Revisit your goals, and see how your progression towards them has been impacted.
In a previous article, I mentioned four planning opportunities COVID-19 has brought us. Then I discussed, what is a financial plan? Today I am going to dive deeper into the first opportunity – which is the opportunity to revisit your financial goals, and see how your progression towards them has been impacted.
When I think of COVID 19 affecting goals, I think of it in two different ways:
- Changing your goals completely
- Changing your progress to your goals
Changing your financial goals completely
COVID may have entirely changed your goals. For example, many teachers or college professors I am working with that are within 5 years of retirement, are not sure they want to work another 5 years. They want to be done now. The education system is one of the hardest hit areas from COVID and there still is uncertainty around it. Some questions we help answer with this:
- My retirement was originally 5 years out. Can I retire now with my existing savings and future income sources?
- I am leaving my industry and going to work part time until retirement. How does this affect my plan?
Thinking about selling your home?
Another common one I have heard, especially for those in NYC, are people wanting to sell their homes. They have had their upstate house in their mind as a future plan, and now there is no longer a desire to wait. This goal of the upstate home has changed significantly by being more urgent and short term.
- Can I afford this house and the expenses that come with it?
- What financing options are best for me? How much should I put down?
- Should I rent versus buy?
Another one that is on top of mind are college expenses. What college will look like for your child, again that education field, are hard to visualize right now. Online colleges or professional certificates are on the rise, and with that comes a lower cost. Maybe this changed your goal of how much to save for college expenses.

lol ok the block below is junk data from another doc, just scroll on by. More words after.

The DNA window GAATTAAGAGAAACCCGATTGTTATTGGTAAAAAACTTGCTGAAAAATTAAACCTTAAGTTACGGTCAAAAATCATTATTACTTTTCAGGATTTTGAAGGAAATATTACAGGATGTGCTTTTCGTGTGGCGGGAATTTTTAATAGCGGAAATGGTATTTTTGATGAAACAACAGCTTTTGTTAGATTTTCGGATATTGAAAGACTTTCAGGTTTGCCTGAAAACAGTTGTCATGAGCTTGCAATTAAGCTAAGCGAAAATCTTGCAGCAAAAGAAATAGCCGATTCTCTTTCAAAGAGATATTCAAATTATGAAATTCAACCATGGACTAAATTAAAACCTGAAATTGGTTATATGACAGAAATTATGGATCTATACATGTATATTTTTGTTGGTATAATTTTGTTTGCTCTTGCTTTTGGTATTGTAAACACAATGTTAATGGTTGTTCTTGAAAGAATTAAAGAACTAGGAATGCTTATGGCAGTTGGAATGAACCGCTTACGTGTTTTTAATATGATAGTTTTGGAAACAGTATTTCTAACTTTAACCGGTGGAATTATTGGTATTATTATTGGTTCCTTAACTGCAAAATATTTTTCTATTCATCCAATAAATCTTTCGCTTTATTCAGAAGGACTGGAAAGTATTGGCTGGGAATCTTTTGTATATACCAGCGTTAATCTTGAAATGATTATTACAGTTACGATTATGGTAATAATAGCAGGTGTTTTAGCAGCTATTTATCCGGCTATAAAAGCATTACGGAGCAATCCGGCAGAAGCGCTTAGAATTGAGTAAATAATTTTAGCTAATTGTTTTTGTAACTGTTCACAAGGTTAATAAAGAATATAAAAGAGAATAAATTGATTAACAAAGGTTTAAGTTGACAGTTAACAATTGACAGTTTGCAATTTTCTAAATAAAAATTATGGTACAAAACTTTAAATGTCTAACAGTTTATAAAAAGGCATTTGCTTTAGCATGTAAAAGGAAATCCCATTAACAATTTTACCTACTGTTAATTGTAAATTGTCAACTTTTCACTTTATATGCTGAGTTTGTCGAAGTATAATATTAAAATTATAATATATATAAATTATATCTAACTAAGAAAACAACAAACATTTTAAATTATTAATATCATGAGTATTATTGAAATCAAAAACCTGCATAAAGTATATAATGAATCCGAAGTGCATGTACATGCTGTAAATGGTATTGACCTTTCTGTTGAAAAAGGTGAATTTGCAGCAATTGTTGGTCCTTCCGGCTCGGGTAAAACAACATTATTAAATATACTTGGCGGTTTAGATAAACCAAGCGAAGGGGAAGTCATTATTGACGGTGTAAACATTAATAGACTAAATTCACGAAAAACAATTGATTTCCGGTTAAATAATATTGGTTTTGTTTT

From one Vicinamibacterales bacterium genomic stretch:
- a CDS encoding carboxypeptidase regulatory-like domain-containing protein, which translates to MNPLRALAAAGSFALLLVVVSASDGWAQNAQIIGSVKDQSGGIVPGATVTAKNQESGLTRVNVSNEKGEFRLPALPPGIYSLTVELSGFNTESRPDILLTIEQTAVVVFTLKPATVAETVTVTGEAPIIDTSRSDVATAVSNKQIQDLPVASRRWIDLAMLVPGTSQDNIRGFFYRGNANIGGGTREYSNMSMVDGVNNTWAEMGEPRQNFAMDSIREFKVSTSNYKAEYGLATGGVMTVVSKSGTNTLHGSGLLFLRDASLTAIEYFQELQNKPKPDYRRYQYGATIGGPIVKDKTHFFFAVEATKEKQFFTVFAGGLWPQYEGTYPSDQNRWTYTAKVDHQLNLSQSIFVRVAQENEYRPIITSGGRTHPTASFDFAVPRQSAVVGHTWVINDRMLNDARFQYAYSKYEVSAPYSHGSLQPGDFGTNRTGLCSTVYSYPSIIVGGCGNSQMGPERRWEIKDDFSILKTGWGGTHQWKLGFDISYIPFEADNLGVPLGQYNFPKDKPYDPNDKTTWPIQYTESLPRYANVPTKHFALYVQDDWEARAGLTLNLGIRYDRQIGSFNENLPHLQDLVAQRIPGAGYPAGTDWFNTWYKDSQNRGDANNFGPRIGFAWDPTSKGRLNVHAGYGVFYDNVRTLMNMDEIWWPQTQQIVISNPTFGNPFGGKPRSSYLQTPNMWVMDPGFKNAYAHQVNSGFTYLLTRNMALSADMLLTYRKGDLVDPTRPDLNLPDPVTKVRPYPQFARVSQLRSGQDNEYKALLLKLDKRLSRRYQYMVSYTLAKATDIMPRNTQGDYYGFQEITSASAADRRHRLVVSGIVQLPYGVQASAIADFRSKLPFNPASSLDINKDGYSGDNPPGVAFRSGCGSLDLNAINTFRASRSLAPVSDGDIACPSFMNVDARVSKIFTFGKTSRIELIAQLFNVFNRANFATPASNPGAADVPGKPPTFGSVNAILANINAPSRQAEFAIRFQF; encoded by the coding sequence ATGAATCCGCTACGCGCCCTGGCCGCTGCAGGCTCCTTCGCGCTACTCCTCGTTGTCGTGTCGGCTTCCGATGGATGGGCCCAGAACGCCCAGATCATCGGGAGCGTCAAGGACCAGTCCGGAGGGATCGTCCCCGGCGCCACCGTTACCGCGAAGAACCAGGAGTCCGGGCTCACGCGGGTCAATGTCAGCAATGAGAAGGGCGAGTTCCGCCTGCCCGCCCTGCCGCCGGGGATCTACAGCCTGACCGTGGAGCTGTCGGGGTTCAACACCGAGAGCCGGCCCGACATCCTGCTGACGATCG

Additionally, some clients were thinking of breaking away from corporate America and starting their own business, such as doing consulting. COVID may have changed that plan, whether for the sooner or later.
Those are examples of how COVID changes goals completely. So, it’s a good time to revisit all of your goals and reassess what’s important.
Changing progress towards financial goals
When we build a financial plan for a client – we always factor in a “stress” on the plan, so it’s called. So, an unplanned event that happens that could derail your progression. Whether it’s a market downturn, tax increase, inflation increase, you name it. Well, COVID-19 is it! A global pandemic would certainly account for a stressor. This put’s the tests to practice. So, this is an opportunity to see how your goals and your financial plan are holding up and if changes need to be made. This can put you on a more solid path towards that goal. Some examples of how I have seen this in plans:
- Businesses earnings are down, or furloughs or layoffs occurred. Retirement contributions may not be on track this year. We revisit how that has affected the plan and what we need to try to do to make up for it.
- Portfolio returns may not be on track based on what was projected.
- Jobs have changed and benefits were removed or have come available, which create extra costs or eliminates costs.
- Extra income may not be available for 529 plan contributions or extra savings (Wait for my next post on this!).
- Worries around life insurance, and not having enough. We factor in what amount of insurance would be a good fit.
Revisit your financial goals – Summary
So in summary, during this uncertain time, it’s an ideal time to get as much certainty as you can – and having a financial plan and revisiting it often is a great way to do that. Whether your goals have changed or your progress towards them has.
Next up – we talk about the second opportunity, which is revisiting your expenses.
Securities offered through LPL Financial, Member FINRA/SIPC. Investment Advice offered through Marshall & Sterling Wealth Advisors, a Registered Investment Advisor. Marshall & Sterling Wealth Management and Marshall & Sterling Wealth Advisors are separate entities from LPL financial.
Opinions voiced in this article are for general information only and are not intended to provide specific advice or recommendations. To determine which investment may be appropriate for you, consult with your attorney, accountant, or financial advisor prior to investing.
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